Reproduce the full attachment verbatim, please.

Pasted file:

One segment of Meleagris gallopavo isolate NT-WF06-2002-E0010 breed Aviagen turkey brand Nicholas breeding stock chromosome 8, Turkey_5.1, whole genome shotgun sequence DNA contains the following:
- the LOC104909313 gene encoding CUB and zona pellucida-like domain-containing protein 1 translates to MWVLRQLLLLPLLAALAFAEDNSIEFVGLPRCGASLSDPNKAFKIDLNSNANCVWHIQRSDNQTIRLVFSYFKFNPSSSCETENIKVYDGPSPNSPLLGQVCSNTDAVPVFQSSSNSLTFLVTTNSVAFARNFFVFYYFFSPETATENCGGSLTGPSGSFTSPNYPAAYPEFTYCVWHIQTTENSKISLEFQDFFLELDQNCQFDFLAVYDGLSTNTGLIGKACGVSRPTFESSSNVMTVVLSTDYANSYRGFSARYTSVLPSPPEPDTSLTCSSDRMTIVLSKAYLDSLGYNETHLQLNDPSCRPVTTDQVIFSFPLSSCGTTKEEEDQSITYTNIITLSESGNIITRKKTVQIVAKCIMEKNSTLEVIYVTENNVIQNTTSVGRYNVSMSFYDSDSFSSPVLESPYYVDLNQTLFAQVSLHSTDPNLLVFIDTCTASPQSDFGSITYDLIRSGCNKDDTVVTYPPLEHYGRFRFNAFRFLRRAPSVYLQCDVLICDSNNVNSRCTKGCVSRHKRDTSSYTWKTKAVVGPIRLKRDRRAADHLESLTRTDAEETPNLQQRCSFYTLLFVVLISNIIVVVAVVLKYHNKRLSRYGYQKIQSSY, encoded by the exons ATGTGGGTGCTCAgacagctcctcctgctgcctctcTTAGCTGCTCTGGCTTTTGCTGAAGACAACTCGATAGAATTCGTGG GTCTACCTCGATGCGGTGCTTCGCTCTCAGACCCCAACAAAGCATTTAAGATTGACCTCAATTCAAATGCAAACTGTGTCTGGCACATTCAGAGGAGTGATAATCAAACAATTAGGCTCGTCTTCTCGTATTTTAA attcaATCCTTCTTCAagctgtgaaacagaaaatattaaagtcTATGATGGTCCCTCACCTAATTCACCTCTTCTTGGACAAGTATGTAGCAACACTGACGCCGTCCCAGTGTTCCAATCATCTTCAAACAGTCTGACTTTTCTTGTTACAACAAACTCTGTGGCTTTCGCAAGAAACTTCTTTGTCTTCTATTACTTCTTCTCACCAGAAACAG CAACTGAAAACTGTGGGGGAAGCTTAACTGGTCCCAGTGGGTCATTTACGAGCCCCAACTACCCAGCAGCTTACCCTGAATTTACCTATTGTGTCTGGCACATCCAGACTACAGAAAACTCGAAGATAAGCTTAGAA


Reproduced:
One segment of Meleagris gallopavo isolate NT-WF06-2002-E0010 breed Aviagen turkey brand Nicholas breeding stock chromosome 8, Turkey_5.1, whole genome shotgun sequence DNA contains the following:
- the LOC104909313 gene encoding CUB and zona pellucida-like domain-containing protein 1 translates to MWVLRQLLLLPLLAALAFAEDNSIEFVGLPRCGASLSDPNKAFKIDLNSNANCVWHIQRSDNQTIRLVFSYFKFNPSSSCETENIKVYDGPSPNSPLLGQVCSNTDAVPVFQSSSNSLTFLVTTNSVAFARNFFVFYYFFSPETATENCGGSLTGPSGSFTSPNYPAAYPEFTYCVWHIQTTENSKISLEFQDFFLELDQNCQFDFLAVYDGLSTNTGLIGKACGVSRPTFESSSNVMTVVLSTDYANSYRGFSARYTSVLPSPPEPDTSLTCSSDRMTIVLSKAYLDSLGYNETHLQLNDPSCRPVTTDQVIFSFPLSSCGTTKEEEDQSITYTNIITLSESGNIITRKKTVQIVAKCIMEKNSTLEVIYVTENNVIQNTTSVGRYNVSMSFYDSDSFSSPVLESPYYVDLNQTLFAQVSLHSTDPNLLVFIDTCTASPQSDFGSITYDLIRSGCNKDDTVVTYPPLEHYGRFRFNAFRFLRRAPSVYLQCDVLICDSNNVNSRCTKGCVSRHKRDTSSYTWKTKAVVGPIRLKRDRRAADHLESLTRTDAEETPNLQQRCSFYTLLFVVLISNIIVVVAVVLKYHNKRLSRYGYQKIQSSY, encoded by the exons ATGTGGGTGCTCAgacagctcctcctgctgcctctcTTAGCTGCTCTGGCTTTTGCTGAAGACAACTCGATAGAATTCGTGG GTCTACCTCGATGCGGTGCTTCGCTCTCAGACCCCAACAAAGCATTTAAGATTGACCTCAATTCAAATGCAAACTGTGTCTGGCACATTCAGAGGAGTGATAATCAAACAATTAGGCTCGTCTTCTCGTATTTTAA attcaATCCTTCTTCAagctgtgaaacagaaaatattaaagtcTATGATGGTCCCTCACCTAATTCACCTCTTCTTGGACAAGTATGTAGCAACACTGACGCCGTCCCAGTGTTCCAATCATCTTCAAACAGTCTGACTTTTCTTGTTACAACAAACTCTGTGGCTTTCGCAAGAAACTTCTTTGTCTTCTATTACTTCTTCTCACCAGAAACAG CAACTGAAAACTGTGGGGGAAGCTTAACTGGTCCCAGTGGGTCATTTACGAGCCCCAACTACCCAGCAGCTTACCCTGAATTTACCTATTGTGTCTGGCACATCCAGACTACAGAAAACTCGAAGATAAGCTTAGAA